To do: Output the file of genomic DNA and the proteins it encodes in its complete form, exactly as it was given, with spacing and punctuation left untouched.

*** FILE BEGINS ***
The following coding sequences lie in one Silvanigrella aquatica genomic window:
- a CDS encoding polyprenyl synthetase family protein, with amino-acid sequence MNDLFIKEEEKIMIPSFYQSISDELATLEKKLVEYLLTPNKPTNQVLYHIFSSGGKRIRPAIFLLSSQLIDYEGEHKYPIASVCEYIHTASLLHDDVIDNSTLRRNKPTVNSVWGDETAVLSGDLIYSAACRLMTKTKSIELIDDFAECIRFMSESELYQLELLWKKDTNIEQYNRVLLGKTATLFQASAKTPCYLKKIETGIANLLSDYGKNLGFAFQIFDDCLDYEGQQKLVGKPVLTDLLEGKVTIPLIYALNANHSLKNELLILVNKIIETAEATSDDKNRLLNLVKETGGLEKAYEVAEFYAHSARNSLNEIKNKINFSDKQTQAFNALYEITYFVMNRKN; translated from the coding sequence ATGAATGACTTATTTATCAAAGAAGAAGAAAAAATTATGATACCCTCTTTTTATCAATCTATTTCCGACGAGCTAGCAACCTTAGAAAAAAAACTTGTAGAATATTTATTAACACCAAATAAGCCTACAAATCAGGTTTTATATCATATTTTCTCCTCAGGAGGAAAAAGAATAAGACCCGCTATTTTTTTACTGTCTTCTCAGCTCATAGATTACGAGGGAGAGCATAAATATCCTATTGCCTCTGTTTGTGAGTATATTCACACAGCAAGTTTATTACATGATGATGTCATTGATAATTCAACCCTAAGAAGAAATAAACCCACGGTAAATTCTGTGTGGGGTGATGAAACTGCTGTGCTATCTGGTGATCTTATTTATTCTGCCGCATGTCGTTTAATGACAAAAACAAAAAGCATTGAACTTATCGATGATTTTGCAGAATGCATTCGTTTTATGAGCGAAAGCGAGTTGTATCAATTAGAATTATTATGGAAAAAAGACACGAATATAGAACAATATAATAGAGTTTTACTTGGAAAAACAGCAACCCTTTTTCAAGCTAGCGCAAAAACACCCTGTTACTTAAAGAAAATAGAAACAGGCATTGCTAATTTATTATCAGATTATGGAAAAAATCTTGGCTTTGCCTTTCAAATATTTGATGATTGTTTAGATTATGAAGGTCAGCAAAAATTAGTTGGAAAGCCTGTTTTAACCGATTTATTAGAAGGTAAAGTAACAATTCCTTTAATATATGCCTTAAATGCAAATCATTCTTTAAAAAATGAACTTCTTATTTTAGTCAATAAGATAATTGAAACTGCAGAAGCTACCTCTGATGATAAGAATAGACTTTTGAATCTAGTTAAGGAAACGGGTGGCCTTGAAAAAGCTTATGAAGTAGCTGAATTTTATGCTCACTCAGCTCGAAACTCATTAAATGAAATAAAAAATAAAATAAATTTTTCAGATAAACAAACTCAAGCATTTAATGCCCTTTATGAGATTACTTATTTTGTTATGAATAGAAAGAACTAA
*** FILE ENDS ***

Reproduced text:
The following coding sequences lie in one Silvanigrella aquatica genomic window:
- a CDS encoding polyprenyl synthetase family protein, with amino-acid sequence MNDLFIKEEEKIMIPSFYQSISDELATLEKKLVEYLLTPNKPTNQVLYHIFSSGGKRIRPAIFLLSSQLIDYEGEHKYPIASVCEYIHTASLLHDDVIDNSTLRRNKPTVNSVWGDETAVLSGDLIYSAACRLMTKTKSIELIDDFAECIRFMSESELYQLELLWKKDTNIEQYNRVLLGKTATLFQASAKTPCYLKKIETGIANLLSDYGKNLGFAFQIFDDCLDYEGQQKLVGKPVLTDLLEGKVTIPLIYALNANHSLKNELLILVNKIIETAEATSDDKNRLLNLVKETGGLEKAYEVAEFYAHSARNSLNEIKNKINFSDKQTQAFNALYEITYFVMNRKN; translated from the coding sequence ATGAATGACTTATTTATCAAAGAAGAAGAAAAAATTATGATACCCTCTTTTTATCAATCTATTTCCGACGAGCTAGCAACCTTAGAAAAAAAACTTGTAGAATATTTATTAACACCAAATAAGCCTACAAATCAGGTTTTATATCATATTTTCTCCTCAGGAGGAAAAAGAATAAGACCCGCTATTTTTTTACTGTCTTCTCAGCTCATAGATTACGAGGGAGAGCATAAATATCCTATTGCCTCTGTTTGTGAGTATATTCACACAGCAAGTTTATTACATGATGATGTCATTGATAATTCAACCCTAAGAAGAAATAAACCCACGGTAAATTCTGTGTGGGGTGATGAAACTGCTGTGCTATCTGGTGATCTTATTTATTCTGCCGCATGTCGTTTAATGACAAAAACAAAAAGCATTGAACTTATCGATGATTTTGCAGAATGCATTCGTTTTATGAGCGAAAGCGAGTTGTATCAATTAGAATTATTATGGAAAAAAGACACGAATATAGAACAATATAATAGAGTTTTACTTGGAAAAACAGCAACCCTTTTTCAAGCTAGCGCAAAAACACCCTGTTACTTAAAGAAAATAGAAACAGGCATTGCTAATTTATTATCAGATTATGGAAAAAATCTTGGCTTTGCCTTTCAAATATTTGATGATTGTTTAGATTATGAAGGTCAGCAAAAATTAGTTGGAAAGCCTGTTTTAACCGATTTATTAGAAGGTAAAGTAACAATTCCTTTAATATATGCCTTAAATGCAAATCATTCTTTAAAAAATGAACTTCTTATTTTAGTCAATAAGATAATTGAAACTGCAGAAGCTACCTCTGATGATAAGAATAGACTTTTGAATCTAGTTAAGGAAACGGGTGGCCTTGAAAAAGCTTATGAAGTAGCTGAATTTTATGCTCACTCAGCTCGAAACTCATTAAATGAAATAAAAAATAAAATAAATTTTTCAGATAAACAAACTCAAGCATTTAATGCCCTTTATGAGATTACTTATTTTGTTATGAATAGAAAGAACTAA